Good morning, Broadsheet readers! Valentina (@valzarya) here. “Amy” wins an Oscar, Hillary Clinton looks toward a Super Tuesday sweep, and Melissa Harris-Perry is officially off the air. Happy leap day!
• No elephant at the Oscars. In a controversial monologue at Sunday night’s Academy Awards, host Chris Rock addressed the fact that there were no black nominees head-on, while also suggesting that there is no justifiable reason for gendered acting categories. Speaking of female winners, Brie Larson and Alicia Vikander took home Oscars for best actress and best supporting actress, respectively. “Amy,” a look at the rise and loss of Amy Winehouse, won for best documentary feature.
ALSO IN THE HEADLINES
• HRC takes SC. On the heels of a major win in South Carolina on Saturday, Hillary Clinton turns her attention to “Super Tuesday,” when a dozen states will hold their nominating contests. Clinton is expected to widen her lead against Bernie Sanders, thanks largely to African-American voters.
• Meg’s unimpressed. Meg Whitman, CEO of Hewlett-Packard and the former finance co-chair of Chris Christie’s presidential campaign, denounced the New Jersey Governor’s endorsement of Donald Trump, calling it “an astonishing display of political opportunism.”
• No more Melissa. Melissa Harris-Perry’s MSNBC show has been cancelled after a clash with the network over airtime and editorial freedom. “I am not a token, mammy, or little brown bobble head,” the television host wrote in an email to the network’s staff members on Friday. Two days later, the network comfirmed it had “parted ways” with Harris-Perry.
New York Times
• Uh oh, HR. One in five human resources managers admit that men at their companies earn more than women doing the same work.
• All too real. We see what it’s like to be a woman trying to raise venture capital through the eyes of Doxa co-founder Nathalie Miller, a former Instacart exec. “How high can I stack the cards against myself—a pregnant brown woman?” she asks.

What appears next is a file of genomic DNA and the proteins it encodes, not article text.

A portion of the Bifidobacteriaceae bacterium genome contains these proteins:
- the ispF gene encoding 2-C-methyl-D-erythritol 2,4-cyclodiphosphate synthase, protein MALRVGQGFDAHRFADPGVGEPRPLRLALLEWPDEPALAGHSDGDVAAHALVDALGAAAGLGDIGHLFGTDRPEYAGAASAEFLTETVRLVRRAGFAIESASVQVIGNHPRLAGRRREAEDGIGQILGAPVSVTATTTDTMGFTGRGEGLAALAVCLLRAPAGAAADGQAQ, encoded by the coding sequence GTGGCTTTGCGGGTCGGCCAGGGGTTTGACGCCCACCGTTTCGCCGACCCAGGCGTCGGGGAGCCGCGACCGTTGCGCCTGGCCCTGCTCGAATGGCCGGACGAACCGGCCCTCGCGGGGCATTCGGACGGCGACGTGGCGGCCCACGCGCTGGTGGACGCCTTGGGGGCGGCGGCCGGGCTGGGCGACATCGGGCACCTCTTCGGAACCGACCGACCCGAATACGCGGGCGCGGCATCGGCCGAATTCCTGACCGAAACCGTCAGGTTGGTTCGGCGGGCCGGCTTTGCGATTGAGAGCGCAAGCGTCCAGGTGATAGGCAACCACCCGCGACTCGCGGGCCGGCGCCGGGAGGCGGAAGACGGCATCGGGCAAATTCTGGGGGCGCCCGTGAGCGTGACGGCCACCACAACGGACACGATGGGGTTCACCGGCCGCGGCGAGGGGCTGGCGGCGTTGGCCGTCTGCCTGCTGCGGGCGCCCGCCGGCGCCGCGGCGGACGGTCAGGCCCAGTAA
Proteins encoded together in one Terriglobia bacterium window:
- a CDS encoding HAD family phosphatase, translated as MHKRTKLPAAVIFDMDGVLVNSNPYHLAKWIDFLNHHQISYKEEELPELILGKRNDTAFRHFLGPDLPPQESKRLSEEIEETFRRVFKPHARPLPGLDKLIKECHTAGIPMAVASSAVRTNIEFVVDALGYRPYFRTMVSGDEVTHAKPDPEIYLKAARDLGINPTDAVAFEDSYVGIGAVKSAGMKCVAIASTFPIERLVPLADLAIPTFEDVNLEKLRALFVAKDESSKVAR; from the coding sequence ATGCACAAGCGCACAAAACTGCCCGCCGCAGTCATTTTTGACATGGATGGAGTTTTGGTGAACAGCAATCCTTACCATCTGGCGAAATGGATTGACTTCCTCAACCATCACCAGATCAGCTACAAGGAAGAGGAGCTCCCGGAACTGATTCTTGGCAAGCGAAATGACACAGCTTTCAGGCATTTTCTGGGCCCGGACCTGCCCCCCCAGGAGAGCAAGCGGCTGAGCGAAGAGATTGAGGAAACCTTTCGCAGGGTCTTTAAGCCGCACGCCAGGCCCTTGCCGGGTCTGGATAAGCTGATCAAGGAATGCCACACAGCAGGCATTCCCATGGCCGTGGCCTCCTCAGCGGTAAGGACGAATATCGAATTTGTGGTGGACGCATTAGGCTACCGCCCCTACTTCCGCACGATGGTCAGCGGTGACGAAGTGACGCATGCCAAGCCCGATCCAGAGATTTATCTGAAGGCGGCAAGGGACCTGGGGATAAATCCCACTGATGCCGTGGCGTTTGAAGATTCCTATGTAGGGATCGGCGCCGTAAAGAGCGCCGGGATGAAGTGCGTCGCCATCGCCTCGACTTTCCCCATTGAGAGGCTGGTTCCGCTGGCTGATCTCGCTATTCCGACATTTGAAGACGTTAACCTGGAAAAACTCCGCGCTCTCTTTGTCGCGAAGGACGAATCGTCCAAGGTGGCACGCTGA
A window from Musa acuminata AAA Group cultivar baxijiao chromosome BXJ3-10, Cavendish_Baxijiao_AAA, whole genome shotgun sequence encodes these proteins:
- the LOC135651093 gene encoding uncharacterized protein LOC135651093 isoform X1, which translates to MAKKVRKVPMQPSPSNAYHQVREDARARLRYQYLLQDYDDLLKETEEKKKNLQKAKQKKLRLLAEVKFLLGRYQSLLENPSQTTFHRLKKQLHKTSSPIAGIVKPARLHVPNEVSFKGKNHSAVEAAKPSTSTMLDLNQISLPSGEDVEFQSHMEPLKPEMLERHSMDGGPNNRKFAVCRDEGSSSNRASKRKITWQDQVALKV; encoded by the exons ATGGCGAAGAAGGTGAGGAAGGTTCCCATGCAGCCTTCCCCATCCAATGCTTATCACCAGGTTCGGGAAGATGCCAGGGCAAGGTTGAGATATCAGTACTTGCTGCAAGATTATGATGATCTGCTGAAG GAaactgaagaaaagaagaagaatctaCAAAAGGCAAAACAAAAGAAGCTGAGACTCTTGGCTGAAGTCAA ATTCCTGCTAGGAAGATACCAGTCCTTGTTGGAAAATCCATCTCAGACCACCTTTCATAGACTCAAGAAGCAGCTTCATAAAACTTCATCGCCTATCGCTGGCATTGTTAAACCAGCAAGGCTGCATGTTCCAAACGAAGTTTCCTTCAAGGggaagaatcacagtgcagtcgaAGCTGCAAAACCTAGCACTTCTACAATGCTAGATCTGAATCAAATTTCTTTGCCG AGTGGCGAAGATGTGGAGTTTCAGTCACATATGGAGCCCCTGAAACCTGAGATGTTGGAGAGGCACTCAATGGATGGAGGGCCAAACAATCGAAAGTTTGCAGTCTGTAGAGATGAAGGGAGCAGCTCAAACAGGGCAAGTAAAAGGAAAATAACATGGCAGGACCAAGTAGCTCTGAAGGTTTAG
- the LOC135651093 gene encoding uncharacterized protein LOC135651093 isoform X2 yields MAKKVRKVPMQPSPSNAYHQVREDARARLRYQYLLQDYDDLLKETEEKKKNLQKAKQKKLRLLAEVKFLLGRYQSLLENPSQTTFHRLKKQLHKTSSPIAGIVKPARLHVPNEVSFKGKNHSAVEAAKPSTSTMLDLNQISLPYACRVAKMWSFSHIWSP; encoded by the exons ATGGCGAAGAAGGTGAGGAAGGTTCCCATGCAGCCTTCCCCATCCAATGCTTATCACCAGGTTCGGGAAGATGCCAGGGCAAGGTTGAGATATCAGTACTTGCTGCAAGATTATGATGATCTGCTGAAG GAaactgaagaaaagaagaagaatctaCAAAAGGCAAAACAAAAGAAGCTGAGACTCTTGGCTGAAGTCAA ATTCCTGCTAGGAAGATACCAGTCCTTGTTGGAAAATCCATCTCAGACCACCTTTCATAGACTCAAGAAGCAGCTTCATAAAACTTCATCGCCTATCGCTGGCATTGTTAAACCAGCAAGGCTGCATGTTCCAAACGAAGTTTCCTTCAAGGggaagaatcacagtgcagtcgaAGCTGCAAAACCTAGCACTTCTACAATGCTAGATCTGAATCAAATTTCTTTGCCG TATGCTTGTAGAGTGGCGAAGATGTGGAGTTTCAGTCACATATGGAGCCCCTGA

New York Times
MOVERS AND SHAKERS: GroupSJR, a creative agency under the WPP umbrella, has hired marketing vet and former Xerox CMO Christa Carone as its COO.
MPW INSIDER MONDAYS
Each week, Fortune asks our Insider Network — an online community of prominent people in business and beyond — for career and leadership advice. Here’s some of the best of what we heard last week.
• Mentors mean less. In a woman’s career, sponsorship is much more important than mentorship, writes Teresa Briggs, vice chair and West region managing partner at Deloitte.
• Startups step-by-step. Avery Roth, founder and CEO of The Startup Consulting Group, has a four-step process for coming up with a really good business idea.
• No “I” in team. Every day you come into work, it’s the company name on your sweatshirt and not your name, says Stephanie Linnartz, EVP and global COO for Marriott International.
IN CASE YOU MISSED IT
• Still a leap. Irish tradition dictates that on Feb. 29th, or “leap day,” gender roles are reversed and a woman can ask for a man’s hand in marriage. The Times’ Alix Strauss dives into the rite’s history and why women still rarely pop the question.
New York Times
• Daddy’s girl? Isabel dos Santos, daughter of Angola’s longtime ruler José Eduardo dos Santos, is Africa’s wealthiest woman. There has long been speculation that her money comes from her father’s access to state oil revenue but, in a rare interview, she insists that she is “not financed by any state money or any public funds.”
• Doing it together. Hollywood heavy hitters Jessica Chastain, Queen Latifah, Juliette Binoche and Catherine Hardwicke are helping to launch We Do It Together, a nonprofit film production company focused on film and TV projects that empower women.
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ON MY RADAR
Girl Scouts CEO Anna Maria Chávez on kicking down barriers for young girls
I prosecuted O.J. Simpson. Here’s what I learned about race and justice in America.
The best African American figure skater is now broke and living in a trailer
Why this airline is being sued for sexism
Note: In last Friday’s Broadsheet, I mistakenly referred to Julia Hartz as the co-founder and CEO of Eventbrite. She is the co-founder and president.
|You can’t have the kinds of jobs I’ve had and be universally liked. When I used to get upset, I’d think: 'I’ve worked for Hillary Clinton—she’s had more horrible stuff said about her than anybody. If she can do it, I can.'|
| -- Anne-Marie Slaughter |